Course Rotation: NYC; Fall Even Years
ART 351  Digital Photography 2  (3 credits)  

This class explores the fundamental techniques and applications of capturing, manipulating and outputting digital photographic images. Class covers basic photographic principles, color theory and elements of composition. For the processing and enhancement of digital photographs, students learn the basics of Photoshop. Critical and creative thinking are developed through the exercise of aesthetic judgment and reflective writing.

Course Rotation: Fall, Spring
Prerequisites: ART 153 or consent of instructor. It is recommended that students have their own digital cameras with adjustable exposure and focus.
ART 356  Photography III: Experimental Photography  (3 credits)  

Students explore the work of artists whose images deviate from traditional notions of the nature of the photograph. Aesthetic rationale behind specific techniques of image manipulation is studied. Students use combined media in the execution of a series of assigned photographic projects.

Course Rotation: NYC & PLV: Spring - Odd years.
Prerequisites: ART 228, ART 252 or ART 253 or permission of the Instructor. A 35mm camera capable of manual control F/stop and shutter speeds.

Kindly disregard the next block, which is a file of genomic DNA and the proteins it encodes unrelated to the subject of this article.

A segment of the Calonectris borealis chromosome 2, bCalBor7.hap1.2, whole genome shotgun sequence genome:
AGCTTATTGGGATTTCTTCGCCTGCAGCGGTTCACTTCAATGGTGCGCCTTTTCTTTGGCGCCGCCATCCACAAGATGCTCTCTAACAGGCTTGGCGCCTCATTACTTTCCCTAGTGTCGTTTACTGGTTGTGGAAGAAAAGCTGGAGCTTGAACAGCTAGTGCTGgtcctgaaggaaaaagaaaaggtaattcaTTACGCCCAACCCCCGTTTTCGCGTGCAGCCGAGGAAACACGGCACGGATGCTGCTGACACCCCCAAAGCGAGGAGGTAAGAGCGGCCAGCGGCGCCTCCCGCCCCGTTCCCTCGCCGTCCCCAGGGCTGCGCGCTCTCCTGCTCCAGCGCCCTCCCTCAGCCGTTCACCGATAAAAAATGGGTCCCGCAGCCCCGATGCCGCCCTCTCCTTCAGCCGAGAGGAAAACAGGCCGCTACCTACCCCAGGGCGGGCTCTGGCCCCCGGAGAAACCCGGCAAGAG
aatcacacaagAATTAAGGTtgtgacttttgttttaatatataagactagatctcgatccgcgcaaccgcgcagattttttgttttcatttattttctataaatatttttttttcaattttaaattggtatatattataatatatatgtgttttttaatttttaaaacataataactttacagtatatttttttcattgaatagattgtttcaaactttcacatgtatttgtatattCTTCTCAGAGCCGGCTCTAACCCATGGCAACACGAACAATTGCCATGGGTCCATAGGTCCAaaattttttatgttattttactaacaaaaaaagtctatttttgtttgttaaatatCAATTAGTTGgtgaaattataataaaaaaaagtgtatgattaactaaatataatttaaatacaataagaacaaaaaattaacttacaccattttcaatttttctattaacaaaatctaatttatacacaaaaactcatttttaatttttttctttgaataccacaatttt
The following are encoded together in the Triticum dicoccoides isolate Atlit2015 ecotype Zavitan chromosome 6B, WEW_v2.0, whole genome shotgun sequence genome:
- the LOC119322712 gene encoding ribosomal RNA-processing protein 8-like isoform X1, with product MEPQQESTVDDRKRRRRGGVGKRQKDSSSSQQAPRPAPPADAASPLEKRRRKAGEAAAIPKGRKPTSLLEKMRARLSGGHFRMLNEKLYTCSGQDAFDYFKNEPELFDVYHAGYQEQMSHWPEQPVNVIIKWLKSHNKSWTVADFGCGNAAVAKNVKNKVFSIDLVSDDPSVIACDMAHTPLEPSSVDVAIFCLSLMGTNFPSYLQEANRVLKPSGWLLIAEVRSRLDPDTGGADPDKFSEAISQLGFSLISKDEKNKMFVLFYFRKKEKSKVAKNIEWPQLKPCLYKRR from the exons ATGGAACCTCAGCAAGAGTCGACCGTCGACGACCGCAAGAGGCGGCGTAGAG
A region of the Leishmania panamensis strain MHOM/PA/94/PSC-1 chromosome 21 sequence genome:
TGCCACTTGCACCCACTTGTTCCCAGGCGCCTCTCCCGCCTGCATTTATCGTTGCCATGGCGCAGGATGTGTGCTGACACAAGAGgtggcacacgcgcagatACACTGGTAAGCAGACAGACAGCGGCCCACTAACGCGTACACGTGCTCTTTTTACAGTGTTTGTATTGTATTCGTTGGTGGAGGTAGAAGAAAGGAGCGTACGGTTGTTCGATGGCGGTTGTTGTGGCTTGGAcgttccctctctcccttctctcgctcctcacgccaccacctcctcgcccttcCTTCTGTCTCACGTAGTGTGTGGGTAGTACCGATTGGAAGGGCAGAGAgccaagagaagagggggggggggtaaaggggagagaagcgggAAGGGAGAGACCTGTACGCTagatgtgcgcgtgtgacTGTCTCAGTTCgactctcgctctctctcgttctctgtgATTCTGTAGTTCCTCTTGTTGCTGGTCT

ART 360  Video II  (3 credits)  

Students will expand their video production skills while increasing their knowledge of the history and theory of video. This course builds on a fundamental knowledge of production and postproduction in video to develop the student’s interest in the medium from both individual and collaborative perspectives. Shorter assignments expand on individual students skills in camerawork, sound, and editing. Green screen capture and composite video editing are introduced. The rich potential of visual storytelling is explored through longer projects which require student collaboration and a film crew model. Throughout the course, historical precedents and contemporary examples are viewed and considered as possible avenues for student exploration. Note: Access to a digital video camera is helpful but not required; students have access to Art Dept equipment.

Course Rotation: NYC: Spring and Summer
ART 361  Narrative Video and Film  (3 credits)  

Expanding on the concepts and techniques introduced in Video I, this course will explore the nature and purpose of narrative video and film through exercises, screenings and several group projects. Students will be introduced to strategies of narrative –both conventional and experimental, through the use of storyboards and treatments, plot development, voice overs, pacing, suspension of disbelief, and denouement. Students will engage with a range of approaches to the short narrative found in video and film, such as biography, parallel narratives, conceptual video, mocumentary, parody, and the remake.